Guest Post from Sarah Reinhard: The Bells Draw Me Back

Note from the Chair:

Sarah Reinhard is a self-described “Catholic wife and mom who has a bit of an obsession with reading, horses, and things geeky.” This may be true, but she’s also an extremely gifted writer, with several books to her credit and a fantastic blog, Beyond that, she exudes the authenticity of someone whose experiences – combined with a wonderfully quirky sense of humor – make for consistently good reading. We’re deeply grateful to have Sarah as our guest blogger today.   

While you’re here, please consider leaving a prayer request for Br. Rex, and making a contribution to our Home for a Hermit campaign.

Thank you for visiting, and enjoy!


Bells calling you to prayer sure seemed like a good idea. So good, in fact, that I’ve had my phone set to remind me for a couple of years.

It’s a ringtone I’ve learned to explain in different ways.

“Oh, it must be time to think about dinner!”

“Ah, yes, this is what we work-at-home moms do, lest we lose track of time!”

“Mind if I pause for a minute? I just need to say thanks to God.”

Truth be told, I don’t use that last one much. In part, because I’m a wimp. And in part because I’ve learned to just silence the alarm without explanation.

So does my prayer count, even if it’s a two-second “Hey God, gotta go!”?

The idea behind setting up the alarms was one that was inspired by a friend’s book mentioning the Ignatian practice of a daily (and through-the-day) examen. I adapted it to a three-time-a-day grateful prayer, which was inspired by a different friend’s morning tweeting. This friend begins each morning with a #gratefultweet (that’s the hashtag). I started doing it and it’s become a different sort of public prayer for me.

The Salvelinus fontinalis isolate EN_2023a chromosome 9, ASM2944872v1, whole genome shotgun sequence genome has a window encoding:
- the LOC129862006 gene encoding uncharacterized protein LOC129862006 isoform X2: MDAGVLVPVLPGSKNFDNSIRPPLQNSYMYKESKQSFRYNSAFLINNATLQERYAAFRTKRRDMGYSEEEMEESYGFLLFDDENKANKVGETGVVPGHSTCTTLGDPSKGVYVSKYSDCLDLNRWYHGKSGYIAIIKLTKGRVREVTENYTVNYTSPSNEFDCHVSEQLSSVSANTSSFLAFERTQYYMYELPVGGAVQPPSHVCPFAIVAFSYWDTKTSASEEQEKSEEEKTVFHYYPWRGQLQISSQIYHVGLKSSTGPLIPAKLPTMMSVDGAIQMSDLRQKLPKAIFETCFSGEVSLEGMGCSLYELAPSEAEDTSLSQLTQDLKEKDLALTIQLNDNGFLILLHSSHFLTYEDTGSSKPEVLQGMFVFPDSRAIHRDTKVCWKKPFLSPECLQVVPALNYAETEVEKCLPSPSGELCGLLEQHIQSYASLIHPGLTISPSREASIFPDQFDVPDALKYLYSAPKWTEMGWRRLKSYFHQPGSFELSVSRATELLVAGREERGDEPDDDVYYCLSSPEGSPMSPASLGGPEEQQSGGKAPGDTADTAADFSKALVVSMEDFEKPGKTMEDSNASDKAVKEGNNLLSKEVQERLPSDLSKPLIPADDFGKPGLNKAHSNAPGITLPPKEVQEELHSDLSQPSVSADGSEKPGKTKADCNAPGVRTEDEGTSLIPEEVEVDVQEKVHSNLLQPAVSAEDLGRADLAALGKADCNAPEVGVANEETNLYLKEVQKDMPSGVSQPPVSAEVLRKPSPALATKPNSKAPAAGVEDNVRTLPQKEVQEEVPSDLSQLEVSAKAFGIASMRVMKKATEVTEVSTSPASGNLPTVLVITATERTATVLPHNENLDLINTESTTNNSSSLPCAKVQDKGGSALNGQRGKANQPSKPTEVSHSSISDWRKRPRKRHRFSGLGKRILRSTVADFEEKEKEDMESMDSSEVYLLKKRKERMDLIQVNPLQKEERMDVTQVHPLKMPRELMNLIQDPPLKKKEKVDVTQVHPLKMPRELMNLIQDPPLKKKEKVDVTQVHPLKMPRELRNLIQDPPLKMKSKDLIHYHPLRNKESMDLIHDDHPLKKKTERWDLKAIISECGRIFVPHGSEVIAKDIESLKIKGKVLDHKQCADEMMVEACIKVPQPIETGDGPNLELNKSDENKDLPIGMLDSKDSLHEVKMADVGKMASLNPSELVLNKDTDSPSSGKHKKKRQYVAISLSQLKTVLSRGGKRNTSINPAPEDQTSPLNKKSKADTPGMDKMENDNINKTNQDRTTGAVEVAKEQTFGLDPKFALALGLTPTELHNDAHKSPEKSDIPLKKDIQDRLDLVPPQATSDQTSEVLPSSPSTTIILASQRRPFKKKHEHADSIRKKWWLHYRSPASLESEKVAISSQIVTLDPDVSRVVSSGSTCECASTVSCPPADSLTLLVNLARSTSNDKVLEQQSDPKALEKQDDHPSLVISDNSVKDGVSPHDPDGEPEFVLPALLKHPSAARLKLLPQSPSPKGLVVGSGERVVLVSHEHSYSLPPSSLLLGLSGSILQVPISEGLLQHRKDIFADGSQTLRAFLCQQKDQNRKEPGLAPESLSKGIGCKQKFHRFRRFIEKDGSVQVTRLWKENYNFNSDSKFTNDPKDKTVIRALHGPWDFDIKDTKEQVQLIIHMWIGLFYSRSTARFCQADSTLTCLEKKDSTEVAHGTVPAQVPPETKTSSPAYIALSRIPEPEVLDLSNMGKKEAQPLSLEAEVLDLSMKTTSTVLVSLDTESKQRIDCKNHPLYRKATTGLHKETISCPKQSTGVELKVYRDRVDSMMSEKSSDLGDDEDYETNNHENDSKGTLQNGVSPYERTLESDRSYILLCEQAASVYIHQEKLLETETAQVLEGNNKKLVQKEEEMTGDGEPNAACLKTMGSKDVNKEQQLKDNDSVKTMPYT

Saying thanks for muddy footprints, wet doggy fur, and spilled Kool-Aid isn’t easy some days. It’s even hard to actually accept the grace to be grateful for things like unexpected hospital visits, difficult relationships, and another fast food dinner.

And yet, when my 5:30 bell rings, I’ll turn, however briefly, to God. He may not see the whites of my eyes (much) or hear a whole lot from me. I may be up to my elbows in dinner prep, homework help, and chore duty. All the same, that bell will ring. And it will draw me, once again, to my Source.

Sarah Reinhard is a Catholic wife, mom, writer, and coffee-chugger who’s online at

7 thoughts on “Guest Post from Sarah Reinhard: The Bells Draw Me Back

  1. Anastasia Nancy Preis

    How wonderful Sarah explains it all. When home I hear the chime clock -chime at 15 minutes around the clock and I can raise my heart to the Lord. On the hour I can say “thank you” over and over again – thank you God for your love, thank you God for my husband, thank you God for these sunny days, Thank you God for everything!

  2. […] latest guest post in aid of Friends of Little Portion Hermitage (“FLPH”) today comes fr...
  3. Sarah Reinhard

    Thanks for your comment Anastasia! 🙂 Glad you enjoyed it.

    And Kevin, you’re spreading nice rumors about me! Thanks for that!

  4. Eugenia

    What an easy thing to do. In the midst of crazy housekeeping, a bell reminder goes off to say a prayer. And how wonderful that it might go off at a particularly difficult time when we need it most! 🙂 I need to do this.

    1. Sarah Reinhard

      And it’s SO EASY to do, Eugenia! Seriously! 🙂

  5. Deacon Peter

    Don’t be a wimp (your word), just say it, “it is my time to pray.” If those who hear you were Muslim or prayerful Christians, they would understand.

    And yes, all the spiritual writers encourage us to “spontaneous” short prayers. “Thank you Jesus.” “Come Holy Spirit” “I love you Father.”

    In the spiritual life, (contemplative) the Holy Spirit will call you to these prayer moments. St Teresa of Avila says it is like a sheep hearing the whistle of the shepherd. St Bernard refers to these as “visitations.”

    With all that said, I like the call of bells. A great little reminder (we are not always in the contemplative atmosphere.) I’m setting my alarms. 🙂

    1. Sarah Reinhard

      Deacon Peter, 🙂

Comments are closed.